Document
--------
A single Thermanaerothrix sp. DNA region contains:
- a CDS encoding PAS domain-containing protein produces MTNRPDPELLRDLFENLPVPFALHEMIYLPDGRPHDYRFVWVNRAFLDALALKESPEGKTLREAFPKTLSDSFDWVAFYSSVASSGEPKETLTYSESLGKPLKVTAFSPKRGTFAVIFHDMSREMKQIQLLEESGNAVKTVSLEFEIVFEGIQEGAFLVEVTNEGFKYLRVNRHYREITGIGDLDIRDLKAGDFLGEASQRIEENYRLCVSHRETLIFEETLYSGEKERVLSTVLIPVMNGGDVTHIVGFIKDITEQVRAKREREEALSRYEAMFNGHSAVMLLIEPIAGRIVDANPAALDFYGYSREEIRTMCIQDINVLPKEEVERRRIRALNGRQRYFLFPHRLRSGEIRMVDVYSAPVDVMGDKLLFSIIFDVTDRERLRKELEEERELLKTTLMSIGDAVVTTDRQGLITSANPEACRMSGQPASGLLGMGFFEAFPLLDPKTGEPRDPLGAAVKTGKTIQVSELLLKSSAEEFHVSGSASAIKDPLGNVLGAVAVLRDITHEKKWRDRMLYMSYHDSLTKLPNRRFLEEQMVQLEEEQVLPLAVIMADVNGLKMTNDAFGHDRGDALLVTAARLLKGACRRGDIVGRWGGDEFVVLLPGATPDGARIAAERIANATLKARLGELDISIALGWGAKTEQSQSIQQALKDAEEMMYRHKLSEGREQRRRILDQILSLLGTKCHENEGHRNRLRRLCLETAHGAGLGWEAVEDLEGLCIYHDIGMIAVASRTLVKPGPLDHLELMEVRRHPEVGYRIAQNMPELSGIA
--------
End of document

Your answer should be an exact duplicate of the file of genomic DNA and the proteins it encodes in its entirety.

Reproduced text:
A single Thermanaerothrix sp. DNA region contains:
- a CDS encoding PAS domain-containing protein produces MTNRPDPELLRDLFENLPVPFALHEMIYLPDGRPHDYRFVWVNRAFLDALALKESPEGKTLREAFPKTLSDSFDWVAFYSSVASSGEPKETLTYSESLGKPLKVTAFSPKRGTFAVIFHDMSREMKQIQLLEESGNAVKTVSLEFEIVFEGIQEGAFLVEVTNEGFKYLRVNRHYREITGIGDLDIRDLKAGDFLGEASQRIEENYRLCVSHRETLIFEETLYSGEKERVLSTVLIPVMNGGDVTHIVGFIKDITEQVRAKREREEALSRYEAMFNGHSAVMLLIEPIAGRIVDANPAALDFYGYSREEIRTMCIQDINVLPKEEVERRRIRALNGRQRYFLFPHRLRSGEIRMVDVYSAPVDVMGDKLLFSIIFDVTDRERLRKELEEERELLKTTLMSIGDAVVTTDRQGLITSANPEACRMSGQPASGLLGMGFFEAFPLLDPKTGEPRDPLGAAVKTGKTIQVSELLLKSSAEEFHVSGSASAIKDPLGNVLGAVAVLRDITHEKKWRDRMLYMSYHDSLTKLPNRRFLEEQMVQLEEEQVLPLAVIMADVNGLKMTNDAFGHDRGDALLVTAARLLKGACRRGDIVGRWGGDEFVVLLPGATPDGARIAAERIANATLKARLGELDISIALGWGAKTEQSQSIQQALKDAEEMMYRHKLSEGREQRRRILDQILSLLGTKCHENEGHRNRLRRLCLETAHGAGLGWEAVEDLEGLCIYHDIGMIAVASRTLVKPGPLDHLELMEVRRHPEVGYRIAQNMPELSGIA